Weeds a big challenge for forage producers Forage council calling for increased enforcement of Weed Control Act


Forage Council is increasing its efforts against invasive weeds. ”Forage producers have identified weed management as a top priority for 2018,” BCFC manager Serena Black told the Invasives 2018 forum in Richmond earlier this year. “At our fall AGM, one of the objectives developed was to put more energy back into invasive pests. We have re-established the weed sub-committee that was previously active in the past.” Weeds have a serious

impact on forage production volume, quality and value, whether it is grown for a producer’s own use or sale. “Weeds are one of the biggest challenge for forage producers across the entire province,” says Black. “It’s not just invasive plants, but also unwanted plants in our fields.” The economic importance

of forage can sometimes be overlooked, Black points out. “It is the third largest cultivated crop in Canada behind canola and wheat with 28 million hectares planted and an annual value of $5.1 billion,” she notes. “Because a lot of forage is grown for the farmers’ own use in cattle, dairy and horse operations, it is not always noticed.” As a perennial crop that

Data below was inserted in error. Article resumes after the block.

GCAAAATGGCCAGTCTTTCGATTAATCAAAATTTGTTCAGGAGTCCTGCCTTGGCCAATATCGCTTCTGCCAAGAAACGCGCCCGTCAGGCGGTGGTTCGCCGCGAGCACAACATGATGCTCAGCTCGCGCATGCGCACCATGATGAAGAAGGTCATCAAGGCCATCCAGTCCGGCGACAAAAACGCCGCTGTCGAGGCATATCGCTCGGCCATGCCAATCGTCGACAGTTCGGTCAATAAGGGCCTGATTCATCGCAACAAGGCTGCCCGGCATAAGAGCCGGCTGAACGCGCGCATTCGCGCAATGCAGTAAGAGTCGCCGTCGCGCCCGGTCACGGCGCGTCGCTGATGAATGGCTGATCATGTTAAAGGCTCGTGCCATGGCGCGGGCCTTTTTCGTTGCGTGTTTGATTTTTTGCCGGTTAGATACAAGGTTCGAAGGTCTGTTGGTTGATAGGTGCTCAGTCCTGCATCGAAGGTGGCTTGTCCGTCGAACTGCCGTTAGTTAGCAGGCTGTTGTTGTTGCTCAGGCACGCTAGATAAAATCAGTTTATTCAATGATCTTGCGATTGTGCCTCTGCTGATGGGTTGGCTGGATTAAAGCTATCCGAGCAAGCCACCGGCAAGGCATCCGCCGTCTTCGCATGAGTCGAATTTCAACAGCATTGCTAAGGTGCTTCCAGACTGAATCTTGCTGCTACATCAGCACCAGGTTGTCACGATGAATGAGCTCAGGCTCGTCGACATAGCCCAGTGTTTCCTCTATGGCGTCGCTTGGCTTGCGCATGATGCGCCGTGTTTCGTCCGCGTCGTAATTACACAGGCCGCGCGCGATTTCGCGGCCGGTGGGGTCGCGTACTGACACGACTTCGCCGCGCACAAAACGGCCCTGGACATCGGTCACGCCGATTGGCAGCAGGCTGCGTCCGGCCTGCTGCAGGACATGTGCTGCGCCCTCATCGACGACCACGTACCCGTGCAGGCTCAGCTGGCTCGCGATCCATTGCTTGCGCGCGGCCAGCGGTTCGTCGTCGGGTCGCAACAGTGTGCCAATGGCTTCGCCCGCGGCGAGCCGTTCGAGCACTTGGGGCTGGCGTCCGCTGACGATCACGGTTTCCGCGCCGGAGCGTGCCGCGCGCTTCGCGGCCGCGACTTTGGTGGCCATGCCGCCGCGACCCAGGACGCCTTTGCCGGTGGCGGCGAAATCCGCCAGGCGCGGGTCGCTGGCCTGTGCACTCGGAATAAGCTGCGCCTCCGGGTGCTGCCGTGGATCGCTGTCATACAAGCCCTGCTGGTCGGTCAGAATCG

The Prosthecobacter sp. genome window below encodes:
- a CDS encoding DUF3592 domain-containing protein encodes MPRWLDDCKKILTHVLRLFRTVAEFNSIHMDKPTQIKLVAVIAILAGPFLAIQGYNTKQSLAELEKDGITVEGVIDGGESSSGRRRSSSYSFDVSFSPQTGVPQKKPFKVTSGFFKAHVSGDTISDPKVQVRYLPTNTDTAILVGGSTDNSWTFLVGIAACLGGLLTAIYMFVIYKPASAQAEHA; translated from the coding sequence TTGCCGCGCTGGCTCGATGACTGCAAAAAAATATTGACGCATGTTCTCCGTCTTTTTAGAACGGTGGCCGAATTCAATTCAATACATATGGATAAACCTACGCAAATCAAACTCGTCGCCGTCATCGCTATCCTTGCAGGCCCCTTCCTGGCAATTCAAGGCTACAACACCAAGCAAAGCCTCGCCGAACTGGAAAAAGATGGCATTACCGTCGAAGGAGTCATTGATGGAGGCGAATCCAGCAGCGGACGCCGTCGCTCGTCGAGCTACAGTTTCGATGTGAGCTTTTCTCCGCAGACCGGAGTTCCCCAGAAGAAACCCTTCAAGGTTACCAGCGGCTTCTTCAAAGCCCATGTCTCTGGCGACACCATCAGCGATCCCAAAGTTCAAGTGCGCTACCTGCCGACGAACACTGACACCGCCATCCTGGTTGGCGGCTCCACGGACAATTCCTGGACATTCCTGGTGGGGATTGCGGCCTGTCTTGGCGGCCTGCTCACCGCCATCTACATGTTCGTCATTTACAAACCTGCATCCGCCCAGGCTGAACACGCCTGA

may not see any machine inputs for a number of years, it is difficult to manage weeds in forage with more traditional chemical interventions. “A lot of the growers I work

with are not putting any mechanization on their fields for 15 to 20 years,” says Black. It’s best to try and keep the weeds out in the first place, she advised. “Weeds are spread into

A well-managed grassland south of Kamloops appears free of invasive weeds but that’s not always the case. SUBMITTED PHOTO

forage when poor quality hay is purchased by an operation,” Black explains. “There is no system in Canada to check hay for weeds and that is often how they are brought onto a property.”

Black added that in times

of emergency, such as last summer’s fires, producers may be in an unfortunate situation where they need to take whatever forage they can access. Weeds also spread from

nearby properties. “It’s a challenge with neighbouring lands,” Black

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notes. “Even if you are educated and proactive on your own land, if a neighbour’s land is managed poorly or not at all, your own land suffers.”

“We have some serious

producers who grow very high quality hay for export and follow very strict guidelines, so it’s a really big problem if your neighbours

don’t have it under control.” “Ranchers often joke that

highways are the worst neighbours to have,” says

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